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When it might not be an STI…

Thursday, April 13, 2017

Feature

Before you start to worry that you might have an STI, first check if your symptoms could be caused by one of these six common conditions.

(You should still see a nurse or doctor, but it could give you some peace of mind in the meantime!)

Thrush

Thrush is a yeast infection that can affect both males and females. Although it can sometimes happen after having sex, thrush can also affect people who are not having sex.

If you’re female, you’ll probably have an itchy vagina or vulva, and might have a thick, whitish discharge. Males who get thrush might notice a rash, itchiness, and discharge under the foreskin.

Thrush can be easily treated, either by seeing a nurse or doctor, or going to a pharmacy. You’ll be given a pill or some cream, or you might be given a tablet to put in your vagina.

UTI

A urinary tract infection (UTI) happens when bacteria gets into your urethra (where wee comes out). You’ll find it hurts when you wee, you might need to wee more often and it might be a different colour, or you might have pain in your tummy.

Anyone can get a UTI, but females are more at risk of developing a UTI after sex because of the way the female body is set up. That’s why we say it’s a good idea to wee right after having sex, as this helps flush out any bacteria you might have been exposed to.

Antibiotics can clear up most UTIs within a few days, so make an appointment to see a nurse or doctor at Family Planning as soon as you can. It’s important that you get treated, because if you ignore it, it could lead to more serious problems with your kidneys.

Bacterial Vaginosis

Bacterial vaginosis, or BV, is when there is an imbalance of bacteria in your vagina. All vaginas have bacteria in them – it’s a normal part of having a healthy vagina. But when there is too much or a certain type of bacteria, you can begin to notice symptoms such as a greyish-white, smelly vaginal discharge.

You are more at risk of getting BV if you have sex with a new partner, or start having sex more often, although people can still get BV if they’ve never had sex.

BV can be treated quite easily by taking some pills, so if you’re at all worried about what’s going on, make an appointment to see a nurse or doctor.

Razor Burn

Have you got bumps around your genitals? If you’re assuming you’ve got genital herpes, consider first whether it’s because you’ve shaved or waxed in that area - you might be suffering from a bad case of razor burn. The symptoms of razor burn and genital herpes can seem quite similar, especially if you’re doing a quick Google search.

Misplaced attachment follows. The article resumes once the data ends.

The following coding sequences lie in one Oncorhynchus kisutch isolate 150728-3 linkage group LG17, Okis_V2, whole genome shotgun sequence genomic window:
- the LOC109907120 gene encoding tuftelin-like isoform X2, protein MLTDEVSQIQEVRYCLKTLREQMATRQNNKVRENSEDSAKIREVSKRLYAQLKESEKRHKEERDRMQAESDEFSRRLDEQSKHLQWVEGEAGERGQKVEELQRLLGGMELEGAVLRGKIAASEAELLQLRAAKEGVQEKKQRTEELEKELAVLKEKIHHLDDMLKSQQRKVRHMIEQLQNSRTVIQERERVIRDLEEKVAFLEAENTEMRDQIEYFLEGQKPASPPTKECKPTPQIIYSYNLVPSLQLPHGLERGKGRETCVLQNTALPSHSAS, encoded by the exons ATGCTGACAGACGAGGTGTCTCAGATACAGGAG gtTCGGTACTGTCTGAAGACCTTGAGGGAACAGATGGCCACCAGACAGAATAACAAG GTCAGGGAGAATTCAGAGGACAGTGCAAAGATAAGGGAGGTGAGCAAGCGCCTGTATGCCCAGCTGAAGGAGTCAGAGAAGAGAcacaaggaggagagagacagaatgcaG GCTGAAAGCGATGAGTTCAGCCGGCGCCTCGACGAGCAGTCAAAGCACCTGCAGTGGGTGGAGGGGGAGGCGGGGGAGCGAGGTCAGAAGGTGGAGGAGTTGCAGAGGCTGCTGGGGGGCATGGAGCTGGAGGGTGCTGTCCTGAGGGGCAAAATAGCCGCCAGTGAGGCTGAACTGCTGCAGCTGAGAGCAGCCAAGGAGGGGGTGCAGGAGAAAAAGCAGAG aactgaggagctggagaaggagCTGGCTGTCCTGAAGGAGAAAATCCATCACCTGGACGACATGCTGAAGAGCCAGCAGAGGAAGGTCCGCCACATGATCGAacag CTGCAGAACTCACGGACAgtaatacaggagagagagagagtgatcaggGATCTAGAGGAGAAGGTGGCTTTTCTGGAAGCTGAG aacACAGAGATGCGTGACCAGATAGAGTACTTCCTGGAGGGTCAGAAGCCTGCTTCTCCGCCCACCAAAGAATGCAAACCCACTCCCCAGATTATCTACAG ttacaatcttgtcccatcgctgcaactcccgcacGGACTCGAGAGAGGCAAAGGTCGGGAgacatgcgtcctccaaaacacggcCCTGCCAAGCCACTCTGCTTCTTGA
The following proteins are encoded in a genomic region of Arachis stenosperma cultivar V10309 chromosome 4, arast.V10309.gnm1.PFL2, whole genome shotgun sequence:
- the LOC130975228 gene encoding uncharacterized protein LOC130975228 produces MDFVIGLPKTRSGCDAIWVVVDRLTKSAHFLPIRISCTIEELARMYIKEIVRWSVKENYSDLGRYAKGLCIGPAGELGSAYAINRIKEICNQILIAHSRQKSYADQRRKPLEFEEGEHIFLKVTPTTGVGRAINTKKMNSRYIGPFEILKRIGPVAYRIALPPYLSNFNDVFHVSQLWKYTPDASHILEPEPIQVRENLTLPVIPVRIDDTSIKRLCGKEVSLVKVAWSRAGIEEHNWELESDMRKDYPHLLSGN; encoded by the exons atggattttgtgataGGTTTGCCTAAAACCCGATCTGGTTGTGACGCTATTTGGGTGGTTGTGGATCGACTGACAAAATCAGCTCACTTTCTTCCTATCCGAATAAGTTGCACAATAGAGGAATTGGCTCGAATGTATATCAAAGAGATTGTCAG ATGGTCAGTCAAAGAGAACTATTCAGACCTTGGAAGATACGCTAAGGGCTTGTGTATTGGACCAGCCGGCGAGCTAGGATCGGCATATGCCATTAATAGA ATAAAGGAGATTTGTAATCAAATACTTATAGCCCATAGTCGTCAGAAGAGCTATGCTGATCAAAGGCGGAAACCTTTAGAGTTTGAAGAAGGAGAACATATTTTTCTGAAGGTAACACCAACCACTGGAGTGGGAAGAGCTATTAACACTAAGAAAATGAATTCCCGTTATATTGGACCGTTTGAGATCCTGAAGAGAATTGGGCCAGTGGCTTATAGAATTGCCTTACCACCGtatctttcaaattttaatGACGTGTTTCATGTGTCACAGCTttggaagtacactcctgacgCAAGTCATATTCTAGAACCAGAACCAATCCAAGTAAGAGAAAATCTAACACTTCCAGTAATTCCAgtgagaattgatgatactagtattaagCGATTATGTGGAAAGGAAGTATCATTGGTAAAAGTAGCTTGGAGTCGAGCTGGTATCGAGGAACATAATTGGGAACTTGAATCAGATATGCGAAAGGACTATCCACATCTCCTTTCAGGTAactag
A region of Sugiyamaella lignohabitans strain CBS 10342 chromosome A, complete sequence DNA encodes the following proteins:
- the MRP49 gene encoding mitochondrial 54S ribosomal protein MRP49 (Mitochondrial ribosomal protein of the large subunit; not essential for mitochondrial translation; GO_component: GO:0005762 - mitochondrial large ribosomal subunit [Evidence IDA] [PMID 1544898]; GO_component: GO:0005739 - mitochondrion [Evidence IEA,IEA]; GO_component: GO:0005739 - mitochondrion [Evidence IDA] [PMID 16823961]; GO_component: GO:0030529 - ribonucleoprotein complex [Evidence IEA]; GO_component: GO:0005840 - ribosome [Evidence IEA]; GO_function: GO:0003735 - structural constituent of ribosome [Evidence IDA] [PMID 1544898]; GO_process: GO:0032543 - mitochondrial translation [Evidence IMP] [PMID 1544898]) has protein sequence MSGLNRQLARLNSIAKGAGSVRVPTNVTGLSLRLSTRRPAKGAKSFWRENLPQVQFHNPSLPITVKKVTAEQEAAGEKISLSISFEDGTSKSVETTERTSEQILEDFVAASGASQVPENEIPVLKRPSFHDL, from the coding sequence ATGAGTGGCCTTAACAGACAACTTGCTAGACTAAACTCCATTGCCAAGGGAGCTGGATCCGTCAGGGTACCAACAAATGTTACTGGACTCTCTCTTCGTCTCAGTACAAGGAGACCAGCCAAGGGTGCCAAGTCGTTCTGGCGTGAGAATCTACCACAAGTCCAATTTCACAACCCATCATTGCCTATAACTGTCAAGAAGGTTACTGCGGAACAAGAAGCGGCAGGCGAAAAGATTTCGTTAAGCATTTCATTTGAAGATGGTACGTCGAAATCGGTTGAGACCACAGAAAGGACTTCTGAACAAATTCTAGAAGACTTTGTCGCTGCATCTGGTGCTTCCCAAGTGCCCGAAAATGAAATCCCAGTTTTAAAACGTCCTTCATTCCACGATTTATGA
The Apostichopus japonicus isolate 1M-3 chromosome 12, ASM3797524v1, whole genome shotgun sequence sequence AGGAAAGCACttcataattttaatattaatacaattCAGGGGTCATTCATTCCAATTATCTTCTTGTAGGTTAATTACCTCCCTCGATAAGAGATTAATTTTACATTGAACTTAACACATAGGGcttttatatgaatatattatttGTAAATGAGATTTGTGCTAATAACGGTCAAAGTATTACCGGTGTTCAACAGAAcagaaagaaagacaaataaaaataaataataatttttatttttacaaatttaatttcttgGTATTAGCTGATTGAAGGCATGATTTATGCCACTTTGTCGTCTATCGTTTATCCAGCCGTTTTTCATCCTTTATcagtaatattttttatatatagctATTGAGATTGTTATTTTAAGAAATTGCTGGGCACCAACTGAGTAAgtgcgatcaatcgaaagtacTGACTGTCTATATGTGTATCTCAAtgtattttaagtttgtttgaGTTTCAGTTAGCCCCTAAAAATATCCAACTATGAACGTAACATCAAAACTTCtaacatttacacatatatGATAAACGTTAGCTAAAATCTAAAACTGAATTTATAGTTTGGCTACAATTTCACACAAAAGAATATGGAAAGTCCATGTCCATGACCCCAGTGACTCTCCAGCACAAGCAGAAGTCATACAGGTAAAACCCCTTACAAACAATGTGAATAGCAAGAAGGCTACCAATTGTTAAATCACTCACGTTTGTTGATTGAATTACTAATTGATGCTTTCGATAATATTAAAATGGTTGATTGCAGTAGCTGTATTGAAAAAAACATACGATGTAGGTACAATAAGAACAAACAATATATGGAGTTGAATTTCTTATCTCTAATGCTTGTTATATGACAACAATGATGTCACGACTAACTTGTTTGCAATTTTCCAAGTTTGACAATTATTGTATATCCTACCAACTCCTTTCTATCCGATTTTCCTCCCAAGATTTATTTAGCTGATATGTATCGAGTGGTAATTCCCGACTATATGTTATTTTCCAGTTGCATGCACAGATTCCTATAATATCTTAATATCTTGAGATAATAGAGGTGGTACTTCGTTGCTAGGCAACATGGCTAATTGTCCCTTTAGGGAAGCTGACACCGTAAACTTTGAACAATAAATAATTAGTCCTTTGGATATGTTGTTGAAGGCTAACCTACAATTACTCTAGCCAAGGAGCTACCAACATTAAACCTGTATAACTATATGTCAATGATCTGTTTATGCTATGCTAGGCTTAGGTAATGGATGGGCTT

Razor burn (or folliculitis) is the infection of the hair follicles (where your hair grows from) and is often caused by shaving or waxing. It shows up as red bumps or pus-filled blisters and they can be itchy.

Genital herpes is an STI which causes painful blisters or sores which can become crusty, and you might also notice pain when you wee. 

Either way, making an appointment to see a nurse or doctor is the best thing you can do. Whether it’s a bad case of razor burn or genital herpes, you’ll be able to get treatment and ease your symptoms.

Dermatitis

Itchy genitals can sometimes be a simple case of dermatitis, a common skin irritation. Redness, pain or itchiness can be caused by an irritation to products like soaps, bubble baths, laundry powders, pads or liners, “feminine washes”, new underwear, or latex condoms.

If you’re not sure, it pays to check with a nurse or doctor – if it is an STI you can get treated, and if it’s dermatitis, they’ll be able to help you identify what’s causing the itchiness, and possibly give you some cream to help it.

P.S. Like we said before, all vaginas have bacteria in them and are self-cleaning. Feminine washes are not a good idea, and not a good way to spend your money!

Epidermoid Cysts

Epidermoid cysts are small lumps that can appear on your vagina, vulva, clitoris, or penis or scrotum. They’re non-cancerous and are normally quite small and grow slowly. Epidermoid cysts won’t usually hurt, unless they become infected. That’s when you might start to worry you have an STI, because they can become red, sore and ooze. Cysts usually go away on their own, but if they become infected or uncomfortable or you just want to be sure, get it looked at by a doctor.  

 

If you’ve had unprotected sex (sex without a condom), always get checked to make sure you don’t have an STI. Whether it turns out to be one of these six conditions or an STI, you can usually be treated quickly and easily.

Family Planning has clinics located throughout New Zealand. Use the clinic finder to find your nearest clinic.

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